256 RGB Colours – Yellow to Green – Grid



256 RGB Colours - Yellow to Green

Secondary colours are the colours produced by mixing pairs of primary colours in equal proportions. The secondary colours in the RGB colour model are cyan, magenta and yellow.
Overlapping wavelengths of light corresponding with cyan, magenta and yellow make white because, when reflected off a neutral coloured surface, each adds more wavelengths to the reflected light.
When red (660 nm), green (525 nm) and blue (460 nm) colours of light are projected at the same intensity onto a neutral coloured surface they produce white.
In the HSB colour model saturation refers to the perceived difference between one colour and another in terms of vividness. Saturation is measured between a fully saturated colour (100%) and an unsaturated colour that appears dull and washed out until all colour disappears leaving only a monochromatic grey tone (0%). A fully saturated colour is produced by a single wavelength

About the diagram

This is one of a series of six diagrams that together show all 1530 fully saturated colours in the RGB colour model.

Each diagram shows 256 colours starting with a primary and finishing with a secondary colour or visa-vera:

  • Red (primary colour) to yellow (secondary colour)
  • Yellow (secondary) to green (primary)
  • Green (primary) to cyan (secondary)
  • Cyan (secondary) to blue (primary)
  • Blue (primary) to magenta (secondary)
  • Magenta (secondary) to red (primary)

Understanding the diagram

  • All the colours in this diagram have been produced by mixing different proportion of red and green light. The third primary colour, blue, is always off.
  • The diagram shows a stripe of yellow at the top, so both red and green have been set to maximum intensity to produce the secondary colour.
  • The stripe of green at the bottom results from red being turned to minimum and green to maximum intensity.
  • The block of colour swatches between the stripes are made up of 16 rows and 16 columns.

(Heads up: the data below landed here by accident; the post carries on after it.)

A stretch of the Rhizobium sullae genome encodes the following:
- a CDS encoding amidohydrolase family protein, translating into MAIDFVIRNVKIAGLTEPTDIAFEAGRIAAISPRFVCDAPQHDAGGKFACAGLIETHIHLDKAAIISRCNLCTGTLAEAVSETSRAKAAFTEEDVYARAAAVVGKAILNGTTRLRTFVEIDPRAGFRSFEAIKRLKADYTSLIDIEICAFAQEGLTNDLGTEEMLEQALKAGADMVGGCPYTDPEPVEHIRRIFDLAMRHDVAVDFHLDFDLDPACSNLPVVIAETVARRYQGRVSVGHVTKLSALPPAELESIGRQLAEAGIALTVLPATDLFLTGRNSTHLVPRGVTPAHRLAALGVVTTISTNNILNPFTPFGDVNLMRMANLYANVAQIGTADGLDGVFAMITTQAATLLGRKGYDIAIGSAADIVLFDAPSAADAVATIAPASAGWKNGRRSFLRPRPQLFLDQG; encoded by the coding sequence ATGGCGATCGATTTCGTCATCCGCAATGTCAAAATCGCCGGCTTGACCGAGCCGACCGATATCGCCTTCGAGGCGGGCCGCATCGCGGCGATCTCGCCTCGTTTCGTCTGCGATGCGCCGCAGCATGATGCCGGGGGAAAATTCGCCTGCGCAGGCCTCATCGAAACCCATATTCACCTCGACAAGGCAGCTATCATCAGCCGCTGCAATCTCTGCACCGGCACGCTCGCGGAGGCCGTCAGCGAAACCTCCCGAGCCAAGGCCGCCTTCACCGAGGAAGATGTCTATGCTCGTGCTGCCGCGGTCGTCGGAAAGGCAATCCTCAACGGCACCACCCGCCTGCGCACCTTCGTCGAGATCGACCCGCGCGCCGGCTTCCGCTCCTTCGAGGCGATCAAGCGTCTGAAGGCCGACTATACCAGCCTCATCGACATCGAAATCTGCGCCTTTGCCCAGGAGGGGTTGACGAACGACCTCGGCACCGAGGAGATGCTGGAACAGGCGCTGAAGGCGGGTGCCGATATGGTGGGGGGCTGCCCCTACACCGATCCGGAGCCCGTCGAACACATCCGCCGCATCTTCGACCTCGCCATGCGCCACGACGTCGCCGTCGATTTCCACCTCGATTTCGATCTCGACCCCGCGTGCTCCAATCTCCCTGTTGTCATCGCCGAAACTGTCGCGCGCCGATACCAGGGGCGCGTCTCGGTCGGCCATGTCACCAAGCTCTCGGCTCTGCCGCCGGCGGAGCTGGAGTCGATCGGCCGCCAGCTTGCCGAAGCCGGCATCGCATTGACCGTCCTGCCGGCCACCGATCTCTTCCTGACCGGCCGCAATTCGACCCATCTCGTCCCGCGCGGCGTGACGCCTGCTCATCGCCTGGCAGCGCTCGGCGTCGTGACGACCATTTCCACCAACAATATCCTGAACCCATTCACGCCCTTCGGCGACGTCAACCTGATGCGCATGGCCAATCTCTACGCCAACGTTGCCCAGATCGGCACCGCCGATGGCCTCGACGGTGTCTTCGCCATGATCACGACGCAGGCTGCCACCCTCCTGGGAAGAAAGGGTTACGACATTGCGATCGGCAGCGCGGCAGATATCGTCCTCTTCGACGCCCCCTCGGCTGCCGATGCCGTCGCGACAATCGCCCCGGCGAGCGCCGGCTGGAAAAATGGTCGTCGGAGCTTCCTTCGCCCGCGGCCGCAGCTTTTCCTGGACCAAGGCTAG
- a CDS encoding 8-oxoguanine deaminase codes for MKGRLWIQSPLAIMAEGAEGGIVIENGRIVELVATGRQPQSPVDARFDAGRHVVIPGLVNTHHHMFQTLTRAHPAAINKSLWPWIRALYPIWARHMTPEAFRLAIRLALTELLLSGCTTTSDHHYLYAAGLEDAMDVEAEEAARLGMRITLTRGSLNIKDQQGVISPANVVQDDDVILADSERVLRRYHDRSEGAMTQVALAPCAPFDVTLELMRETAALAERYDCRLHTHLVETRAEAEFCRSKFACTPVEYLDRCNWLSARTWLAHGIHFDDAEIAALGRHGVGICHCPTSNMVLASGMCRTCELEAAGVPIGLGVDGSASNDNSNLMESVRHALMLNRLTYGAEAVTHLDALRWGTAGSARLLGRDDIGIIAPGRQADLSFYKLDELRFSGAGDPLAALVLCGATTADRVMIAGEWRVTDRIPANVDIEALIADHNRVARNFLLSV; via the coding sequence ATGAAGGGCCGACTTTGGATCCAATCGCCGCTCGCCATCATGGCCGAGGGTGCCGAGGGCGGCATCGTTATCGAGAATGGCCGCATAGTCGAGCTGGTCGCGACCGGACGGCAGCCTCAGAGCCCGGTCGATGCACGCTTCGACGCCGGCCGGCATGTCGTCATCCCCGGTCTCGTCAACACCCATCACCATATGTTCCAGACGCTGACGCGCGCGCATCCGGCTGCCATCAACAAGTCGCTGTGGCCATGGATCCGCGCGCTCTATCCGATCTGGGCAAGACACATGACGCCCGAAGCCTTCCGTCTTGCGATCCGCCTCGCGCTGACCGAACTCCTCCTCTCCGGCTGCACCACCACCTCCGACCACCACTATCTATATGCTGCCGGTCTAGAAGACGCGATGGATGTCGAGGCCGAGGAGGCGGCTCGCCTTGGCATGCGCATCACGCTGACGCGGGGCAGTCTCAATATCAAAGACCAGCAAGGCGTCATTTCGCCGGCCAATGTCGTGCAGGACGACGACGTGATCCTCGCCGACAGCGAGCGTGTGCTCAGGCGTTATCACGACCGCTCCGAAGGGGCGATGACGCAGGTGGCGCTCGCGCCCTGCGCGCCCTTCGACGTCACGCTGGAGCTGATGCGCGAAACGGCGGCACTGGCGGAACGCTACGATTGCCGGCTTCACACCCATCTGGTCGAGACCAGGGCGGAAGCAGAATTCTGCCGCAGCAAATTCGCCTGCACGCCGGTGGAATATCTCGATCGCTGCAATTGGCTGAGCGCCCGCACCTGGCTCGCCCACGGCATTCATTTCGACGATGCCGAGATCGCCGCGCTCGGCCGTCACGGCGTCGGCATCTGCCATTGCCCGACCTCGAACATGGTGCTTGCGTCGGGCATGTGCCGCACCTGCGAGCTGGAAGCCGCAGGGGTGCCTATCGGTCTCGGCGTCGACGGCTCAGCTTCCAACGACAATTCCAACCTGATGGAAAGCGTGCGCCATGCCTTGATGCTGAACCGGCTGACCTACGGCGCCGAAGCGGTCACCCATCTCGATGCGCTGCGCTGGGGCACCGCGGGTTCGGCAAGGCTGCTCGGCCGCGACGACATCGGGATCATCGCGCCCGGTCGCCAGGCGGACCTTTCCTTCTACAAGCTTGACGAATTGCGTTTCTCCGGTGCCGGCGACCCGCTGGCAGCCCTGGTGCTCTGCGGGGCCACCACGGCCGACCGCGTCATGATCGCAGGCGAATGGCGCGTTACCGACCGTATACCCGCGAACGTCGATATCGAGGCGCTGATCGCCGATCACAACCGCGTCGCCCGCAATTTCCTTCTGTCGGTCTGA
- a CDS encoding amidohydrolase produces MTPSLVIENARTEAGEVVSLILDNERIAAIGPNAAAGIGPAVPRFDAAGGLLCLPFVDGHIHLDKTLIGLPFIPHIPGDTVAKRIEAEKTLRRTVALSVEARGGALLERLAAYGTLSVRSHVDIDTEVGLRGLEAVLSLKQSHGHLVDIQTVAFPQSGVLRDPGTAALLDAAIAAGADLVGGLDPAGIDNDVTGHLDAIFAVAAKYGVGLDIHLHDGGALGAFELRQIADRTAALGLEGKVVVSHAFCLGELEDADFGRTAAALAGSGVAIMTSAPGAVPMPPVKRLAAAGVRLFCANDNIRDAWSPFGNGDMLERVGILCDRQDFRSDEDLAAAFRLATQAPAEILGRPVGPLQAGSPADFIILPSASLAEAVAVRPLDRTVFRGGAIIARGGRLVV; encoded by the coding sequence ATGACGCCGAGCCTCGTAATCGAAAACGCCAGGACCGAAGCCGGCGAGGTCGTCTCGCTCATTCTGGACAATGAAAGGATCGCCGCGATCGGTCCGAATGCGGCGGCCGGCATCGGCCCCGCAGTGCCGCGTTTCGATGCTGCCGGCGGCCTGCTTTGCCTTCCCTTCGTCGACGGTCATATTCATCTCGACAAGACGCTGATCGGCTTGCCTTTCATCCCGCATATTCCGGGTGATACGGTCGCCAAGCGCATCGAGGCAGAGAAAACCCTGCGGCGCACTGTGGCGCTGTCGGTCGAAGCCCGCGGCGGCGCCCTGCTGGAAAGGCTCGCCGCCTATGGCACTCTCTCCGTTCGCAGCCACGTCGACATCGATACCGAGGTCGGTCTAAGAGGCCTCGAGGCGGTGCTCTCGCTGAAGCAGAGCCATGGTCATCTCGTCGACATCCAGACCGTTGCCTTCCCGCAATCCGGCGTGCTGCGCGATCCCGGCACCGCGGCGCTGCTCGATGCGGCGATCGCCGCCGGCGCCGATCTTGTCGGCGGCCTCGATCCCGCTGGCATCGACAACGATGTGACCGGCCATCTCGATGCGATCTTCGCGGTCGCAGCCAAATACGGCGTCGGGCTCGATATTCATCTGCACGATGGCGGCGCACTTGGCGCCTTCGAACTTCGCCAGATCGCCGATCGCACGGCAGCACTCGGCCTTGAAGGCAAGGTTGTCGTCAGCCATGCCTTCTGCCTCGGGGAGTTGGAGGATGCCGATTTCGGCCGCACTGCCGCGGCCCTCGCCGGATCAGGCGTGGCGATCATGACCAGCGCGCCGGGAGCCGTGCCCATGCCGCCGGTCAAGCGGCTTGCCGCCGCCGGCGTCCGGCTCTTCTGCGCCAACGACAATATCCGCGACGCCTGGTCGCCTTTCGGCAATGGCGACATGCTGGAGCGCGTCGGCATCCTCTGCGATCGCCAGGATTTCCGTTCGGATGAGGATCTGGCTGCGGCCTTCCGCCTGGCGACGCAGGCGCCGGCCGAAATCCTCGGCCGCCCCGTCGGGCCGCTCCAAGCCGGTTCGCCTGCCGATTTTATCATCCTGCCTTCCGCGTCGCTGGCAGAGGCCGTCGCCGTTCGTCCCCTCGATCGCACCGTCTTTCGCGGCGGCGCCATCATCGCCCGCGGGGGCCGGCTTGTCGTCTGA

• The first swatch at top left matches the yellow stripe: yellow = 255, 255, 00.
  • The last swatch at bottom right matches the green stripe: green = 00, 255, 00.
  • To make sense of this, it helps to understand how RGB colour notation works:
  • When mixing any RGB colour, three numbers (separated by commas) show how much red, green and blue light is to be used.
  • The minimum value for each light source is 0. In this case the light is fully off.
  • The maximum value for each light source is 255. In this case the light source is fully on.
  • As each number increases so does the intensity of the corresponding light but the wavelength, and so the colour we see, stays the same.
RGB colour values
Light source Red Green Blue
Maximum value for each light source (fully on) 255 , 255 , 255
Values between 0 and 255 1 to 254 1 to 254 1 to 254
Minimum value for each light source (fully off) 0 , 0 , 0

RGB colour values

Now let’s look at RGB colour values in detail

RGB colour values are represented by decimal triplets (base 10) or hexadecimal triplets (base 16). These triplets are used in software and apps to select a colour.

  • In decimal notation, an RGB triplet is used to represent the values of red, then green, then blue.
  • Decimal numbers between 0 and 255 are selected for each value:
  • Red = 255, 00, 00
  • Yellow = 255, 255, 00
  • Green = 00, 255, 00
  • Cyan = 00, 255, 255
  • Blue = 00, 00, 255
  • Magenta = 255, 00, 255
  • In hexadecimal notation, an RGB triplet is used to represent the value of red, then green, then blue.
  • Hexadecimal numbers between 00 and FF are selected for each value.
  • The hash symbol (#) is used to indicate hex notation:
  • Red = #FF0000
  • Yellow = #FFFF00
  • Green = #00FF00
  • Cyan = 00FFFF
  • Blue = #0000FF
  • Magenta = #FF00FF
  • The sequence of hexadecimal values between 1 and 16 are: 0,1,2,3,4,5,6,7,8,9,A,B,C,D,E and F.
  • The sequence of hexadecimal values between 17 and 32 are: 10,11,12,13,14,15,16,17,18,19,1A,1B,1C,1D,1E and 1F.

Some key terms

Colour model

A colour model is the how-to part of colour theory. Together they establish terms and definitions, rules or conventions and ...


Things appear coloured to an observer because colour corresponds with a property of light that is visible to the human ...

What is the trichromatic colour model?

The trichromatic colour model is a theory of colour that establishes terms, rules and methods to enable human colour vision ...

Additive colour

An additive approach to colour refers to a method of mixing different wavelengths of light to produce other colours. An ...

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